Our mother, Ellen Kort, used to tell those who struggled for words to settle their minds in a peaceful place and “just listen.” We had the good fortune as children to watch her put this into practice as she took pride in raising a family, helping others and addressing adversity in her life. She positively influenced the lives of so many across our community, state and country.
We grew up in Appleton and spent the majority of our lives here. We have always been proud of our community and proud to call Appleton home. We remember the day in 2016 when our family found out that the Appleton Common Council had set aside a small parcel of greenspace along Appleton’s historic riverfront to honor our mother. This place was to be named Ellen Kort Peace Park. It was a day that perfectly reflected a life well-lived by someone who selflessly gave so much to others.
To our mother, it did not matter if you were a kindergartner learning to write or an accomplished poet with multiple poems published in the New Yorker — she encouraged you, and put you at the center of her world. She was a “builder” of relationships among people of diverse backgrounds who appreciated the unique value and contributions of each individual.
This “building” philosophy is why we believe Oscar Boldt chose our mother to take the lead role on the written word portions of the book he commissioned, entitled “The Art of Labor,” honoring the men and women who built one of our areas most iconic facilities: the Fox Cities Performing Arts Center.
Appleton and surrounding communities just participated in the Fox Cities Book Festival, another accomplishment of our mother. The festival ties together all communities in our area and welcomes all people free of charge, no matter their economic background, to celebrate the written word while at the same time building community.
The list of her accomplishments goes on and on as to what she did for all of us. It was therefore obvious to the leadership of the state of Wisconsin, and its literary community, that our mother would be named Wisconsin’s First Poet Laureate. In this position, she spread her gifts across the entire state of Wisconsin with grace and excellence with a special emphasis on Wisconsin’s children.
So when, after her passing, Ellen Kort Peace Park was announced to the citizens of Appleton, with the intent being to establish a lasting and peaceful tribute to her, our family looked forward to the day when the park would reach completion. The park was intended to allow greenspace access to a wonderful view of the Fox River, a river Ellen valued and wrote about many times.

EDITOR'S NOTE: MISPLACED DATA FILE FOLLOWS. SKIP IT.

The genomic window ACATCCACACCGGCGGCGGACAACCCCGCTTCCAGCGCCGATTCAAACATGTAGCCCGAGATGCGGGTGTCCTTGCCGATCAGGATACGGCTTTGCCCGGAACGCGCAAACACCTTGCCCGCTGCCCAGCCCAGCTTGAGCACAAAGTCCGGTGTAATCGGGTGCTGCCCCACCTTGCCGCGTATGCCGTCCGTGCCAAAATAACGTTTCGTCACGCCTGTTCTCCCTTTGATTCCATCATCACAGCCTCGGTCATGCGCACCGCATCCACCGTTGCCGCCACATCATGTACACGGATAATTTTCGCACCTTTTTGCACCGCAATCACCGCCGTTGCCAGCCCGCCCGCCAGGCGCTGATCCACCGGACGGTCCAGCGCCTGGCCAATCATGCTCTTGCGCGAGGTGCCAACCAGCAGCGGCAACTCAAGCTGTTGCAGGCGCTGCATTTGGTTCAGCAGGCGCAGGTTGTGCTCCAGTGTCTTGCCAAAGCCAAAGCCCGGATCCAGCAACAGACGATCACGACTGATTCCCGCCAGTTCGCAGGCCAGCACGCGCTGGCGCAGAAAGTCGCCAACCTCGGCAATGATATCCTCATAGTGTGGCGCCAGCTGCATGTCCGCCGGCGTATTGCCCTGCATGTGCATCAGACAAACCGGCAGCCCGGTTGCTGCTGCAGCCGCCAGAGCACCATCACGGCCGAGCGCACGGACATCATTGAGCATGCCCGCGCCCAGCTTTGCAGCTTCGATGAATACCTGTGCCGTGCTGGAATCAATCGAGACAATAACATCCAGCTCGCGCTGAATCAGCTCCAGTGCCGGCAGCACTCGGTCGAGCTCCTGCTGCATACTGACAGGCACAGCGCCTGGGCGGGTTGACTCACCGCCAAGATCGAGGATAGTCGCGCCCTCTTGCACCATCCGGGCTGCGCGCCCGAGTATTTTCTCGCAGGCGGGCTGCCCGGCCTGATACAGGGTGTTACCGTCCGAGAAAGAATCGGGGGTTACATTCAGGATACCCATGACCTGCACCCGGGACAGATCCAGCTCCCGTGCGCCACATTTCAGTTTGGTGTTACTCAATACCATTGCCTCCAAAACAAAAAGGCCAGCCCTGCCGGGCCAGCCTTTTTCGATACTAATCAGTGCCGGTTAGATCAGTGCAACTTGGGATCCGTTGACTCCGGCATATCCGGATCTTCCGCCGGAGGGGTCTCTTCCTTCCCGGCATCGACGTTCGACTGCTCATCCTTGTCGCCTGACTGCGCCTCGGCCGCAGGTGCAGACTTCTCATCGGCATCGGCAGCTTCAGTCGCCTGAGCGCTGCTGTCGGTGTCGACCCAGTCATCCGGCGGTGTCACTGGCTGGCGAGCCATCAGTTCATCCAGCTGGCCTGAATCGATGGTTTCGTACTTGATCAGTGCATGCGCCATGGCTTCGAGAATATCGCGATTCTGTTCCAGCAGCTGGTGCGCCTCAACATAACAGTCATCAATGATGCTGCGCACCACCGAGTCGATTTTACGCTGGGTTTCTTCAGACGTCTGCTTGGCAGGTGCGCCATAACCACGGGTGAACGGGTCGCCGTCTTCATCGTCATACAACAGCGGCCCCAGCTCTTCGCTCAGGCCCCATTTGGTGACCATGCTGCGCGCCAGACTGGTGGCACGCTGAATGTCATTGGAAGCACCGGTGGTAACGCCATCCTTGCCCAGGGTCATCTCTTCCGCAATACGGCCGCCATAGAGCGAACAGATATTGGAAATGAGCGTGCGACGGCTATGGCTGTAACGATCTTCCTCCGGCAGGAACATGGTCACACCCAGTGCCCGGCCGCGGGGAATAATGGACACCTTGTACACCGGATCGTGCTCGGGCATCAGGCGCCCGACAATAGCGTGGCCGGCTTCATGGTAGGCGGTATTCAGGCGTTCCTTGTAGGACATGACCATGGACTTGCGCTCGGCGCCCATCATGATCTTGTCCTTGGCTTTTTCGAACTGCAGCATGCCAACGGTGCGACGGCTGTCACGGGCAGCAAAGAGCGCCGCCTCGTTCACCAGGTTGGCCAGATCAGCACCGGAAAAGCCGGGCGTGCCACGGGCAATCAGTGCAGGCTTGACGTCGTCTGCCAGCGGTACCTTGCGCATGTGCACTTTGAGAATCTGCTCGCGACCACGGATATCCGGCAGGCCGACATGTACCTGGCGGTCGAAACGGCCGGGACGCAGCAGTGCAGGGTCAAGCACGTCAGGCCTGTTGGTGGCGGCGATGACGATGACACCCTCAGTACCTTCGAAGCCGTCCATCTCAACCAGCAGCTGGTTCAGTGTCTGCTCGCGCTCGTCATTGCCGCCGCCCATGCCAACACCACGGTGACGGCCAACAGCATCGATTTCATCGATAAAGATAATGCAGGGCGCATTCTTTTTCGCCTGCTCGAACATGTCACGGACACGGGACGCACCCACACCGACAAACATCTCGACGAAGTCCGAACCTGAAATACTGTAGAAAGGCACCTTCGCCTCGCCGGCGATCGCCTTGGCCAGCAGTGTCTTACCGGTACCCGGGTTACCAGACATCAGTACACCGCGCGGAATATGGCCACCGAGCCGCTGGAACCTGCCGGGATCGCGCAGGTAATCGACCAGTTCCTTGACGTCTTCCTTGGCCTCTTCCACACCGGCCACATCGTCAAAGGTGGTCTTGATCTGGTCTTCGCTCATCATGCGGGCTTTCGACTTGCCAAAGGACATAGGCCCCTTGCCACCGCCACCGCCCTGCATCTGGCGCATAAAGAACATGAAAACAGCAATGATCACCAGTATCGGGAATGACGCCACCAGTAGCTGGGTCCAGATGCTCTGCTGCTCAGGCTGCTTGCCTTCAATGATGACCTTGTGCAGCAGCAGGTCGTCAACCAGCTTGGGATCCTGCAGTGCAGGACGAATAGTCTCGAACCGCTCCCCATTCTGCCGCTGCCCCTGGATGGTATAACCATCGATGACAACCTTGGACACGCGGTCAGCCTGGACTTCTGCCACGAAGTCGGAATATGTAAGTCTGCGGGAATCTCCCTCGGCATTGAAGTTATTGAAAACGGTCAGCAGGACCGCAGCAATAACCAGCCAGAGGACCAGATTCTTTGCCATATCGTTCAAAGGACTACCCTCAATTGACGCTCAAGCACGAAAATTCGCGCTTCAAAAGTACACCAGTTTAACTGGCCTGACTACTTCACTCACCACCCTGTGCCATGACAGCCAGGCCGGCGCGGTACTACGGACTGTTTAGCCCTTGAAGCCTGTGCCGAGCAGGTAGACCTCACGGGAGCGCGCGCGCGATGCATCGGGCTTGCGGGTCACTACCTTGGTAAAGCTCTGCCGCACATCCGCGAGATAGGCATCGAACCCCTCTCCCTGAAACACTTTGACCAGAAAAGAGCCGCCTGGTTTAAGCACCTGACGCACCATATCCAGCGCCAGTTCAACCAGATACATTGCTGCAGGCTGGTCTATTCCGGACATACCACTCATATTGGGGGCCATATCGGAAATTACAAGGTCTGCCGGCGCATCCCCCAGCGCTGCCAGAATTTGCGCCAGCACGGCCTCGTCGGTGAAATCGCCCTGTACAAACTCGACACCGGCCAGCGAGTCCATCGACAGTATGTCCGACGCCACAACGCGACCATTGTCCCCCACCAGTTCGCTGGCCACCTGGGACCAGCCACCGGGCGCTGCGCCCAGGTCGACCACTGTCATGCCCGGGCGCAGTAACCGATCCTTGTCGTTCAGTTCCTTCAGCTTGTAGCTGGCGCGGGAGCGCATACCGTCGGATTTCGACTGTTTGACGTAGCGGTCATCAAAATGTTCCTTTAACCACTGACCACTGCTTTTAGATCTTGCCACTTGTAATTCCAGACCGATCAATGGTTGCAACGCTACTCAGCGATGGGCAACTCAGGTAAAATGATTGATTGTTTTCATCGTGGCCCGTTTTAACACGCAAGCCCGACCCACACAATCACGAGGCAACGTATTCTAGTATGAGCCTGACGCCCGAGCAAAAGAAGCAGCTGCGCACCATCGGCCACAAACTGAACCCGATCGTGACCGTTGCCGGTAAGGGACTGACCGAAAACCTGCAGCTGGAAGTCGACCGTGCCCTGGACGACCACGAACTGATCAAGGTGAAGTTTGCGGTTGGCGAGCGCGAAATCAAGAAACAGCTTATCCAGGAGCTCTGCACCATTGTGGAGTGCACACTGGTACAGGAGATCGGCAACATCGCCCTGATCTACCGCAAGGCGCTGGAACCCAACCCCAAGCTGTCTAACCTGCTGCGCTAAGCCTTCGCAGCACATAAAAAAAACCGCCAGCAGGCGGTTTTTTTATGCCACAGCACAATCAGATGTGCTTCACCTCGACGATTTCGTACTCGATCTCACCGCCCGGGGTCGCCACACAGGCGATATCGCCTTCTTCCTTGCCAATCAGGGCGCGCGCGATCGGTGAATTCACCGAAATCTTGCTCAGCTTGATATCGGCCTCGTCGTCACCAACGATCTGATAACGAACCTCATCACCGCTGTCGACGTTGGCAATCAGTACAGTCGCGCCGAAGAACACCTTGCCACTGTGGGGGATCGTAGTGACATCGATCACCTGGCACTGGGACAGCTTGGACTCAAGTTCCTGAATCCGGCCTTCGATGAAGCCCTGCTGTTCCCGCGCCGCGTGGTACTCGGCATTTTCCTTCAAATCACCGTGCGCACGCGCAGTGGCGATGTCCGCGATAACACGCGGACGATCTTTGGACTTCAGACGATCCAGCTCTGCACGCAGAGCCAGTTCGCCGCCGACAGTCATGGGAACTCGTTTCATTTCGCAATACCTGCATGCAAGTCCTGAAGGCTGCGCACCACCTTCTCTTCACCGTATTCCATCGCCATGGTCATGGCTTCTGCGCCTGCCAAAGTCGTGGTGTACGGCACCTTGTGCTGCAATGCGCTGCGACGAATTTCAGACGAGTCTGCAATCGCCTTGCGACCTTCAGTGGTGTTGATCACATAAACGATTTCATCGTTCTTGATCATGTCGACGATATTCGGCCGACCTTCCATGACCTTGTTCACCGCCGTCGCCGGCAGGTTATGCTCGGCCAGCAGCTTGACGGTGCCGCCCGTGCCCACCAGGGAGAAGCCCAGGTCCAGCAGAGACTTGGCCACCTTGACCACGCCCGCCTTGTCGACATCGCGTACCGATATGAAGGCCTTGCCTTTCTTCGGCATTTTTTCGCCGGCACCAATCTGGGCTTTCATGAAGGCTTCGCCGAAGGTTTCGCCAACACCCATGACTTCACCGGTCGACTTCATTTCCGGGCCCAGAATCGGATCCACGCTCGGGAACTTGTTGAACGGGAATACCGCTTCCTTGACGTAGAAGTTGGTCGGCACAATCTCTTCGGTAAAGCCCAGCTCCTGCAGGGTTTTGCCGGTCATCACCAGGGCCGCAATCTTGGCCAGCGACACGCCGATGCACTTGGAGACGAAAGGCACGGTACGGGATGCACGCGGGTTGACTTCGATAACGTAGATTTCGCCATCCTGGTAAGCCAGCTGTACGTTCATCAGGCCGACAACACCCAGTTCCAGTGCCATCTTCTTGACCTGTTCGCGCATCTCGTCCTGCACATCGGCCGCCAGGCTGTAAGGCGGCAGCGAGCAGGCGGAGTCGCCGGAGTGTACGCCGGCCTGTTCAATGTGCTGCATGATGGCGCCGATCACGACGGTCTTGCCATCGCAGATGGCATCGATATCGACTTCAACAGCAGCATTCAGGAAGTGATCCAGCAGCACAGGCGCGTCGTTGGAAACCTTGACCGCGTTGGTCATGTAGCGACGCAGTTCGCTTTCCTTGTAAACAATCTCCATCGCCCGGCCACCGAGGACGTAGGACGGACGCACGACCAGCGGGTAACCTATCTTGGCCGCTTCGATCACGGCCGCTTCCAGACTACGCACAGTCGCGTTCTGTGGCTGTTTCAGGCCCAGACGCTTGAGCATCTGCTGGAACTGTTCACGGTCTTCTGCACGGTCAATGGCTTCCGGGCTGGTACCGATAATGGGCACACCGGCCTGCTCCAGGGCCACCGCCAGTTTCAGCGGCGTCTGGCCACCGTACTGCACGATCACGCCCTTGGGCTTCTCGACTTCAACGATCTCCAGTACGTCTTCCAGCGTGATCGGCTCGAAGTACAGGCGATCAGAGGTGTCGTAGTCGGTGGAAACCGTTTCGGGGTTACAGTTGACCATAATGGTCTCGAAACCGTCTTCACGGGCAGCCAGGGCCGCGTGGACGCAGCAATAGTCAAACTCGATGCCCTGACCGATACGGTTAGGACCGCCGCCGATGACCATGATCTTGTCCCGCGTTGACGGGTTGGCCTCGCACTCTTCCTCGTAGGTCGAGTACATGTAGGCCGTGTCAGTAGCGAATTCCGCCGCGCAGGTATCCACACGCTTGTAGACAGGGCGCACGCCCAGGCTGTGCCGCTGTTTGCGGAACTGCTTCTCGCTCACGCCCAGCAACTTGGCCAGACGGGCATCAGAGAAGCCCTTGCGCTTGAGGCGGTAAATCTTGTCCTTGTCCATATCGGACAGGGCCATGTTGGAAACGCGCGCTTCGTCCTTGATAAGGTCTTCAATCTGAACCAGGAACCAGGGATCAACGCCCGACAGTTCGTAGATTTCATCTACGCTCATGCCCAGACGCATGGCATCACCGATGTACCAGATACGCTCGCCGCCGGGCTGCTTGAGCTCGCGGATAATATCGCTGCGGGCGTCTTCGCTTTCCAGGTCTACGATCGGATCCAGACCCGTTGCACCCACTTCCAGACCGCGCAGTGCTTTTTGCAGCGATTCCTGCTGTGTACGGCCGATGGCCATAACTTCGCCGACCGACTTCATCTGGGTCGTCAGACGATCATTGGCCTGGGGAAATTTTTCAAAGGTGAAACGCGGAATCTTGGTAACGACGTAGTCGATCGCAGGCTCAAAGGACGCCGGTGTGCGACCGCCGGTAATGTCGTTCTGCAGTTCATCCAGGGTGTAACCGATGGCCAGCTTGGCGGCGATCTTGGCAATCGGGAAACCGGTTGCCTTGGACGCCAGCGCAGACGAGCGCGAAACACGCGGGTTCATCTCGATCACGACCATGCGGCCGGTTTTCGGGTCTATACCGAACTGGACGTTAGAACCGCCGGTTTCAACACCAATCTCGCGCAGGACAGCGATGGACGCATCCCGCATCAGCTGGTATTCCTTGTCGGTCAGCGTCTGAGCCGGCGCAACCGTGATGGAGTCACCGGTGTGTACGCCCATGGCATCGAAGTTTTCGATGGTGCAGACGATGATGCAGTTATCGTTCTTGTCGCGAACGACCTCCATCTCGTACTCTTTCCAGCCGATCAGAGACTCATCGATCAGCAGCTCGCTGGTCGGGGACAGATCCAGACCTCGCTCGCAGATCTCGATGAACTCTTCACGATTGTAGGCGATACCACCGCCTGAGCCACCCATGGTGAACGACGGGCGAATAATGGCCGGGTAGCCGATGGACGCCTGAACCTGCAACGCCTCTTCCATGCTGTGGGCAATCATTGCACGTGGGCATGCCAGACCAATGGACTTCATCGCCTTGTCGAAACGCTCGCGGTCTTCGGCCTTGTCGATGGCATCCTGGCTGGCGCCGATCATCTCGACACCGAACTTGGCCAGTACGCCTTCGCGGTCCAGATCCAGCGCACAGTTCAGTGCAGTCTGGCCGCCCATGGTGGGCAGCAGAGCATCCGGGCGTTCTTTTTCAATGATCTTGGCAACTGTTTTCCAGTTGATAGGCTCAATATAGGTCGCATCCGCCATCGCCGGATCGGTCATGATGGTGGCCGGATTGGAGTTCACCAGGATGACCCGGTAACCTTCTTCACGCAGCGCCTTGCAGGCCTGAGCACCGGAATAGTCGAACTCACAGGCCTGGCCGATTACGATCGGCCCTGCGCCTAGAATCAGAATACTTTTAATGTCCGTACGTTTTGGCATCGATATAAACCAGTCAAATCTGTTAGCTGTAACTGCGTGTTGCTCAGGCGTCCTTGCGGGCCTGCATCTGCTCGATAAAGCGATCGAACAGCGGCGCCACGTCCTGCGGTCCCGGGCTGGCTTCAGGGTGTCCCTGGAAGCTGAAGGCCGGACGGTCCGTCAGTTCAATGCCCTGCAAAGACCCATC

It would be a quiet place to “just listen” as our mother so often said to so many as they struggled for words. It would be a place where a child, 30 or 50 years from now, could ask, “Who was Ellen Kort?” and then understand that big things are possible from ordinary people and that all people are important. It could be a place where her poems could be read, which included a special focus on our natural world and how extraordinary that world is.
We were very saddened to hear that the Common Council was considering locating a private business with its associated parking lot into the park dedicated to our mother’s legacy. You will find that the majority of citizens, and anyone who takes the time to understand who our mother was, strongly opposes relocating a private business that currently occupies the highest profile location in Appleton to Ellen Kort Peace Park. It is also our family’s UNIFIED position that moving a private business to a small Peace Park dedicated to honor our mother to continue her magic for future generations is a grave mistake.
As citizens of Appleton, we are beyond thankful that previous Common Councils, spanning 150 years, understood the value of our city’s greenspace and didn’t allow other private businesses to build on Pierce Park, Telulah Park, Erb Park, Alicia Park, Hoover Park, Peabody Park, etc., as these continue to be our community’s most treasured places.
They are places that can be shared by all and open to all without admission fees. They are places that do not become obsolete and are eternal. They are places that don’t close and lock their doors and don’t hold events that are exclusive to those who have the economic assets to attend while others do not. We pray that, at the end of the day, our current Common Council comes to the same conclusion.
We ask our current Common Council to make the right decision and keep Ellen Kort Peace Park a small greenspace park celebrating our mother’s life and legacy as it was initially intended without a private business, and its associated parking lot, sitting on public park space and degrading its original intent. Please!
This article originally appeared on Appleton Post-Crescent: Column: Honor our mother's life by keeping Ellen Kort Peace Park plan